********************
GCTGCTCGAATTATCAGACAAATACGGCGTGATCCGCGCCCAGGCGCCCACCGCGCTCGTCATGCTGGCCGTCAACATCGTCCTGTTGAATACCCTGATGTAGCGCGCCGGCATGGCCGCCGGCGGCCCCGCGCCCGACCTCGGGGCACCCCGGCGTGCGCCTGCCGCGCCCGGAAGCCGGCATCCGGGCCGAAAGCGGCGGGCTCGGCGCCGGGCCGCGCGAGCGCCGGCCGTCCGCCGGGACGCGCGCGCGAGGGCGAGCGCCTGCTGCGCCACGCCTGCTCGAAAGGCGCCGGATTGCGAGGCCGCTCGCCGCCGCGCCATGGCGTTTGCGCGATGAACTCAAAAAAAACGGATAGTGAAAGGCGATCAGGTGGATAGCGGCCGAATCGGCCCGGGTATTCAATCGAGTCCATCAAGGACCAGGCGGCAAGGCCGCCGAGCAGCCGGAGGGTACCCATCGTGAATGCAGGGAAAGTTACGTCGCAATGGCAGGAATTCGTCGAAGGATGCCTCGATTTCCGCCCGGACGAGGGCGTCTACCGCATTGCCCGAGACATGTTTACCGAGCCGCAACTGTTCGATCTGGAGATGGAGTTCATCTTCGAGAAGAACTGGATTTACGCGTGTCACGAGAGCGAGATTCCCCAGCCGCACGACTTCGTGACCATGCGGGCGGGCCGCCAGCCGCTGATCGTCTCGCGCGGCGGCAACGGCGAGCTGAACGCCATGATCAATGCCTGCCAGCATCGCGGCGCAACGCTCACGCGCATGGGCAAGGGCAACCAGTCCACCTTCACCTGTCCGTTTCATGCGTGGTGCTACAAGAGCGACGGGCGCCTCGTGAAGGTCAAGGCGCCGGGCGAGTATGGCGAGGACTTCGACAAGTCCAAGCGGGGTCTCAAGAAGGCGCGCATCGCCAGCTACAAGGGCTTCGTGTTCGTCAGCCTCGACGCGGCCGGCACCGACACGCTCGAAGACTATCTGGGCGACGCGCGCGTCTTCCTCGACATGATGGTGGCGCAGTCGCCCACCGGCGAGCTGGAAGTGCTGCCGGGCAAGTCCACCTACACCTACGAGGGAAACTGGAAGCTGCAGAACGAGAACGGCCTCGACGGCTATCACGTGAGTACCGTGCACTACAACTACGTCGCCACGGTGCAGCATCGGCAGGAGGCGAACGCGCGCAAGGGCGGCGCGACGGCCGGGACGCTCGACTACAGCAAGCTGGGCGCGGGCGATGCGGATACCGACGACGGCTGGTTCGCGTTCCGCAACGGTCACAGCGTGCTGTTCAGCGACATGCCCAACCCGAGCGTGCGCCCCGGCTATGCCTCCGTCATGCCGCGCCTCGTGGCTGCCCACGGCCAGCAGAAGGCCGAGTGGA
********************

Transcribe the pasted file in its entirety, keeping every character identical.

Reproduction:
GCTGCTCGAATTATCAGACAAATACGGCGTGATCCGCGCCCAGGCGCCCACCGCGCTCGTCATGCTGGCCGTCAACATCGTCCTGTTGAATACCCTGATGTAGCGCGCCGGCATGGCCGCCGGCGGCCCCGCGCCCGACCTCGGGGCACCCCGGCGTGCGCCTGCCGCGCCCGGAAGCCGGCATCCGGGCCGAAAGCGGCGGGCTCGGCGCCGGGCCGCGCGAGCGCCGGCCGTCCGCCGGGACGCGCGCGCGAGGGCGAGCGCCTGCTGCGCCACGCCTGCTCGAAAGGCGCCGGATTGCGAGGCCGCTCGCCGCCGCGCCATGGCGTTTGCGCGATGAACTCAAAAAAAACGGATAGTGAAAGGCGATCAGGTGGATAGCGGCCGAATCGGCCCGGGTATTCAATCGAGTCCATCAAGGACCAGGCGGCAAGGCCGCCGAGCAGCCGGAGGGTACCCATCGTGAATGCAGGGAAAGTTACGTCGCAATGGCAGGAATTCGTCGAAGGATGCCTCGATTTCCGCCCGGACGAGGGCGTCTACCGCATTGCCCGAGACATGTTTACCGAGCCGCAACTGTTCGATCTGGAGATGGAGTTCATCTTCGAGAAGAACTGGATTTACGCGTGTCACGAGAGCGAGATTCCCCAGCCGCACGACTTCGTGACCATGCGGGCGGGCCGCCAGCCGCTGATCGTCTCGCGCGGCGGCAACGGCGAGCTGAACGCCATGATCAATGCCTGCCAGCATCGCGGCGCAACGCTCACGCGCATGGGCAAGGGCAACCAGTCCACCTTCACCTGTCCGTTTCATGCGTGGTGCTACAAGAGCGACGGGCGCCTCGTGAAGGTCAAGGCGCCGGGCGAGTATGGCGAGGACTTCGACAAGTCCAAGCGGGGTCTCAAGAAGGCGCGCATCGCCAGCTACAAGGGCTTCGTGTTCGTCAGCCTCGACGCGGCCGGCACCGACACGCTCGAAGACTATCTGGGCGACGCGCGCGTCTTCCTCGACATGATGGTGGCGCAGTCGCCCACCGGCGAGCTGGAAGTGCTGCCGGGCAAGTCCACCTACACCTACGAGGGAAACTGGAAGCTGCAGAACGAGAACGGCCTCGACGGCTATCACGTGAGTACCGTGCACTACAACTACGTCGCCACGGTGCAGCATCGGCAGGAGGCGAACGCGCGCAAGGGCGGCGCGACGGCCGGGACGCTCGACTACAGCAAGCTGGGCGCGGGCGATGCGGATACCGACGACGGCTGGTTCGCGTTCCGCAACGGTCACAGCGTGCTGTTCAGCGACATGCCCAACCCGAGCGTGCGCCCCGGCTATGCCTCCGTCATGCCGCGCCTCGTGGCTGCCCACGGCCAGCAGAAGGCCGAGTGGA